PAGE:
business life, an aged and respected citizen. He was a self-made man, full of energy
and courage. He obtained an ordinary school education in Prussia, where he was
born in 1824, and there learned the spinner's trade. On coming to America in 1856
he followed his trade and in 1860 came here, opening a cotton batting shop, continu-
ing in the business for ten years. In 1869 he bought the Miller House block, the
hotel in which he conducted for seven years. Though a Democrat he is very liberal
in his political view.s. His wife was Alice Longtree, of English birth, who died in 1864,
leaving one son, Francis W. Brown, born in 1863. He is a noble young man and
held in high respect by all who know him ; he lives with his father and has charge of


tlic ical estate iuterests. November -1, l.S()5, Mr. Hnnvn niarned Miss Magdalena
Ficistohs, of Canton, Ohio. He is a director of the Manufacturers Bank of Cohoes,
and a member of the German Catholic church.


EiAvAKh McCuE.iRv, president of the Albany County Board of Supervisors, is a
Kei)ublicau, and represents the Fifth ward of the city of Cohoes in that body. He
was born in Malone, Franklin county, N. Y. , September 15, 1847. Five years later
he moved with his parents to Cohoes. He was educated in the public schools of that
city. In 1862 he entered the Cohoes Iron Foundry and Machine Shop as an appren-
tice. A year later he went to Scranton and served his time as a machinist. He
returned to Cohoes in 186fi and entered the machine shops of the Harmony Cotton
Mills. Soon after he engaged with his brother, the iate John McCreary, in the man-
ufacture of Pin Napping and Brushing Machinery. Mr. McCreary is the patentee of
several valuable pieces of knitting machinery and an automatic fender for electric
cars. His father was overseer of the spinning department in the Ogden Mills, was a
soldier of the 54th N. Y. Regt., and was killed during the war. Mr. McCreary is
interested in military matters and was for many years captain of the well known
Adams Zouaves. He is a member of Cohoes Lodge No. 116, F. & A. M., and presi-
dent of the John McCreary Steamer Co.


Gkn. Kokekt Shaw Oliver was born in Boston, Mass., September 13, 1847. He
always evinced great interest in military affairs; his education tending to develop
his natural taste. He received a thorough training in the Military School of Mal-
borugh Churchill at Sing Sing, N. Y., and went directly from it into the volunteer
service, receiving a commission as second-lieutenant in the 5th Massachusetts Cav-
alry, September 37, 1864. Although but seventeen years of age he was almost
immediately placed in command of his troop, and was in his first action within two
weeks after receiving his commission. While serving before Petersburg he was
selected by General Cole to be his aide-de-camp and appointed A. D. C. Cavalry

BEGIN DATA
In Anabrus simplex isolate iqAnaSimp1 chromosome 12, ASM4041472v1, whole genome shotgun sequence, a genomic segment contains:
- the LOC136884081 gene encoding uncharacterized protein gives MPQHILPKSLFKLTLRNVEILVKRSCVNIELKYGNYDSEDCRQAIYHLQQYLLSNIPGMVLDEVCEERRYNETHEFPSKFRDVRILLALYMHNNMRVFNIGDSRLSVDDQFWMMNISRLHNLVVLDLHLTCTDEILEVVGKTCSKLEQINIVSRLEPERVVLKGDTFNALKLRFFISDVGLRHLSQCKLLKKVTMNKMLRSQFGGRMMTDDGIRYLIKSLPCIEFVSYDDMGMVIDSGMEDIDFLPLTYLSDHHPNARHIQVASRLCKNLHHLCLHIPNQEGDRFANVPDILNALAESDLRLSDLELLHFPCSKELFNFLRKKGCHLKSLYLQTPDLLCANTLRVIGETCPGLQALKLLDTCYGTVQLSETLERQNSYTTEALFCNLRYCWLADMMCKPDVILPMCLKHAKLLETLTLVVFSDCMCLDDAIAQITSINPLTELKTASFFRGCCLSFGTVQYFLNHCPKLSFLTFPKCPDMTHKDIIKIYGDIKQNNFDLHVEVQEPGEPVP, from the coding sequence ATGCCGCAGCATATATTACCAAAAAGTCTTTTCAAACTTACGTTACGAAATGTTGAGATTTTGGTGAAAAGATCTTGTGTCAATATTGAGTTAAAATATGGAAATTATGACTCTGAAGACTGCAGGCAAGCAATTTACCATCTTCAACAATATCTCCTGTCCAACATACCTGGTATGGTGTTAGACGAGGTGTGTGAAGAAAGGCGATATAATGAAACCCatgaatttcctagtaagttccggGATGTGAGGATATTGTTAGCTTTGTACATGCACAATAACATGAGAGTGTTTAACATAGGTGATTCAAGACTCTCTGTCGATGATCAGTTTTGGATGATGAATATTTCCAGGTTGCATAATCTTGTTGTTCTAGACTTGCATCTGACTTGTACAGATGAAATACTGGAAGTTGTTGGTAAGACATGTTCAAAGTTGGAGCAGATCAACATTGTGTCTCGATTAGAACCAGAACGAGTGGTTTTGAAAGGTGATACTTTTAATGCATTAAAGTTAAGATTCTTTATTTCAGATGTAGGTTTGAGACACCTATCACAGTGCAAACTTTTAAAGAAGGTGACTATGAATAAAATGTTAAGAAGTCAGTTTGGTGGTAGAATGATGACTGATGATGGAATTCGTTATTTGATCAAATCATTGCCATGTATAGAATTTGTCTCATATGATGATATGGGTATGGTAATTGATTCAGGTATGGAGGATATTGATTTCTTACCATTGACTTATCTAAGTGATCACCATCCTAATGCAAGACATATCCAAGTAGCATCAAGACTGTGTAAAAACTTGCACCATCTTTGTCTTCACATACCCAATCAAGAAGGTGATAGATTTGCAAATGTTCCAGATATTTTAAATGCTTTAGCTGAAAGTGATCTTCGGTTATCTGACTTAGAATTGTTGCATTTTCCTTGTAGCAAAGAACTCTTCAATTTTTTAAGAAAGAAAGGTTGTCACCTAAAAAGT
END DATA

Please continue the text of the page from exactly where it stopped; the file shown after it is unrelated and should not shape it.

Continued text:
Brigade, 3d Division, 25th Army Corps. On September 3. 1865, he|was appointed
by General Clark to be assistant adjutant general of the Third Division, 25th Army
Corps, then serving in Texas after the close of the war. On the recommendation
of his superior officers he was commissioned second-lieutenant, 17th U. S. Infantry,
February 23, 1866, and after a short service in New York harbor was again ordered
to Texas with his regiment as acting adjutant, and later received his promotion as
first lieutenant 26th Infantry. At his own request he was transferred to the 8th U.
S. Cavalry, and appointed first lieutenant of that regiment May 7, 1867, and ordered
to the Pacific Coast, where he served for three years in California, Oregon and
Arizona in the various Indian wars at that time, and was promoted captain October

31. 1869. After leaving the army lie returned to the East and moved from Boston
to Albany. Becoming interested in the development of the National Guard he ac-
cepted the colonelcy of the 10th Regt., August 25, 1873, assistant adjutant-general,
9th Brigade, July 11, 1878: brigadier-general and inspecto' -general of the State of
New York, January 1, 1880; brigadier-general, 5th Brigade, January 10, 1883; briga-
dier-general, 3d Brigade, December 30, 1890. a position which he still holds, an
almost unbroken line of service for thirty-four years.

In social and civil life General Oliver has long been prominent in the city of Al-
bany, where he has resided many years. He became a civil service commissioner of
the city in 1894 and a police commissioner in 1895, and in promoting the welfare of
the municipality he is active and persevering. He was president of the Mutual Boat
Club, the Albany Tennis and Republican Unconditional Clubs, and the National
I^awn Tennis Association ; and is first vice-president of the Albany Vigilance League ;
and a member of the Fort Orange Club, the Press Club, the Albany Club, the Country
Club, the Loyal Legion, the Grand Army of the Republic, the Association of the
Army of the Potomac, and the Cavalry Association, and governor of Albany Chapter
No. 1, Order of Patriots and Founders of America. In business he is associated
with Rathbone, Sard & Co. , one of the largest stove manufacturing concerns in the
United States.


Gen. Seldkn Erastus Marvin is a son of Hon. Richard Pratt and Isabella (New-